At the first DCO Early Career Scientist Workshop in Costa Rica, February 2014, the attendees set a goal to continue building and shaping a network of early career deep carbon scientists, and to strive to meet the needs of this network within the broader DCO community. As part of meeting this goal, several workshop participants crafted session proposals for the 2014 AGU Fall Meeting to cover myriad aspects of the DCO program. All three proposals were accepted. We encourage all DCO scientists to submit their abstracts. (Links may expire over time.)
Carbon Chemistry in the Deep Earth (Session ID#: 3163)
Conveners: Daniel Hummer (UCLA), Marius Millot (Lawrence Livermore National Laboratory)
Although Earth's interior may contain more carbon than is present at the surface, we know little about carbon's chemical and physical behavior at the extreme temperatures and pressures of Earth's interior. This session invites theoretical and experimental contributions on the chemistry and physics of carbon at conditions relevant to the mantle and core of Earth or other planetary bodies. We welcome studies including but not limited to: 1) the atomic structure of new carbon-bearing phases and their physical and chemical properties, 2) equations of state of carbon-bearing phases, 3) the effect of different oxidation states on carbon's chemical/physical properties, 4) reactions of carbon-bearing materials, 5) thermodynamics of carbon phases at extreme conditions, and 6) novel in situ techniques for the analysis of carbon-bearing materials at extreme conditions, especially techniques utilizing synchrotron radiation.
Invited speakers: Rajdeep Dasgupta (Rice University), Norimasa Ozaki (Osaka University), others TBD
Deep cycling of carbon within and beyond the limits of life (Session ID#: 3050)
Conveners: Mark Lever (Center for Geomicrobiology, Aarhus), Aude Picard (Harvard University), Claire Cousins (University of Edinburgh)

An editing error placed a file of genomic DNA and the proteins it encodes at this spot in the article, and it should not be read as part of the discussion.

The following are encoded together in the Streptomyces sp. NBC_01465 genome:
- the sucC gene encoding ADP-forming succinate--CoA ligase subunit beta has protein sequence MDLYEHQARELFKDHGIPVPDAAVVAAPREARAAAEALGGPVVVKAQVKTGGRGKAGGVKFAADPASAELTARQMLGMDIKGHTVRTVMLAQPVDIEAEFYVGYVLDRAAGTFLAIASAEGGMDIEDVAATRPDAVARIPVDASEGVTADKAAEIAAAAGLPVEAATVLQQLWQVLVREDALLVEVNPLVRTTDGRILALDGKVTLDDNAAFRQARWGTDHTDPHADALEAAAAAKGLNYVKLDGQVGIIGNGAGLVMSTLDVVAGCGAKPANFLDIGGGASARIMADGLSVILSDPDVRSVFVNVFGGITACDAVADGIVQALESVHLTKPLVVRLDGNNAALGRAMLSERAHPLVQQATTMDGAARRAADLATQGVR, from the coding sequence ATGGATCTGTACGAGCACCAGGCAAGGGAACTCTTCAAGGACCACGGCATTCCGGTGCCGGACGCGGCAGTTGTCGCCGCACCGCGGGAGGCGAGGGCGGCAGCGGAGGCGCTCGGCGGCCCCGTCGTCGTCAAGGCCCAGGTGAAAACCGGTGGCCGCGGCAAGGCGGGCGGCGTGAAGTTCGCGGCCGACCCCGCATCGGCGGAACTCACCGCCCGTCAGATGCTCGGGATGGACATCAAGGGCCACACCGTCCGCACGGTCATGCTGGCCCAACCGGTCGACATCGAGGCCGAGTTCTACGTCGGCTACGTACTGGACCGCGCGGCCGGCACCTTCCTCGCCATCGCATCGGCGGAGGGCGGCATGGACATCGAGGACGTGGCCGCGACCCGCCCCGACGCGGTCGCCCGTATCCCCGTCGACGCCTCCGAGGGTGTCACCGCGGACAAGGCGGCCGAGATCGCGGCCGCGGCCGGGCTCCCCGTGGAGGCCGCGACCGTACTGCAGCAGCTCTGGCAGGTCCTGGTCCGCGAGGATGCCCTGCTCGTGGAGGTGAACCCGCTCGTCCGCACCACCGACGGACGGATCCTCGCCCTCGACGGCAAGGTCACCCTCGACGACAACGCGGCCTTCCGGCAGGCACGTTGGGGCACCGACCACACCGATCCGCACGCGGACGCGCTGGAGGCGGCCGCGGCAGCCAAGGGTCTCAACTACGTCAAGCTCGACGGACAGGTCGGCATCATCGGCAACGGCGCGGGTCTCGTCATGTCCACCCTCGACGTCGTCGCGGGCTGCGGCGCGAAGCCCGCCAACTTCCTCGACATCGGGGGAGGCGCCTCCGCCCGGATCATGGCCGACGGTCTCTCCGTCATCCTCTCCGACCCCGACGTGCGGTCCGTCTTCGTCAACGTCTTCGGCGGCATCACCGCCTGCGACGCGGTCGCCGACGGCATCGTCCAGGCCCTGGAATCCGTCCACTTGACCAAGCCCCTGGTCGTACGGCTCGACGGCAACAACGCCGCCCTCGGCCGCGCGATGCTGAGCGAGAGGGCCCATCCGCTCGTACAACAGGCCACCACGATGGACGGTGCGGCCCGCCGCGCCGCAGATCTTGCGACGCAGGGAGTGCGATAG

A detailed understanding of the carbon cycle in subsurface environments is essential to understanding atmospheric, hydrospheric, and lithospheric chemistry over time, on Earth and beyond. Yet despite recent advances through research on subsurface sediments, crustal environments, aquifers, and subsurface-derived fluid samples, fundamental questions regarding subsurface carbon flux and speciation remain unanswered. This interdisciplinary session aims to bring together scientists with a shared interest in understanding the subsurface carbon cycle from the molecular to the planetary scale. Themes may include, but are not restricted to, (1) field and laboratory investigations on the biological and abiotic synthesis, transformation, and movement of carbon compounds, (2) the nature and extent of biotic and abiotic reaction rates, (3) environmental limits of deep life (biotic fringe), (4) diversity of deep life as it relates to the distribution of carbon compounds, (5) potential for active extraterrestrial carbon cycling, or (6) models that integrate aspects of the above.
Invited speakers: Barbara Sherwood Lollar (University of Toronto), Jennifer Biddle (University of Delaware), Matt Schrenk (Michigan State University), Everett Shock (Arizona State University)
Conveners: Vincenzo Stagno (Carnegie Institution of Washington), Taryn Lopez (University of Alaska Fairbanks), Sami Mikhail (Carnegie Institution of Washington/University of Edinburgh), Anja Rosenthal (University of Minnesota/Universitaet Bayreuth)
The deep carbon cycle is of fundamental importance to Earth processes over geologic time such as subduction, magmatism, volcanism, and ultimately climate variability, yet estimations of volatile fluxes between Earth’s interior (Earth’s core and mantle) and the exosphere remain highly controversial. This session aims to promote the latest multidisciplinary research in carbon science focusing on several topics. These include, but are not limited to, (1) solubility, storage and speciation of volatile species (C-O-H-N-S) within planetary interiors; (2) origin and migration of carbon-rich fluids and melts and their impact on redox processes, diamond formation, mantle metasomatism and associated (alkaline) magmatism; (3) carbon isotope fractionation; and (4) global carbon release to the exosphere through volcanic, tectonic and other styles of Earth degassing. We invite contributions from volcanology, natural and experimental rock/fluid geochemistry and petrology, mineral physics, theoretical and computational studies. Submissions by early career scientists and graduate students are particularly encouraged.
Invited speakers: Dimitri Sverjensky (Johns Hopkins University), Tobias Fischer (University of New Mexico), Stephen Foley (Macquarie University), Arno Rohrback (University Muenster)
A full announcement of all DCO-related sessions can be found here, and conveners with accepted sessions are encouraged to contact the Engagement Team (email@example.com) with any relevant information.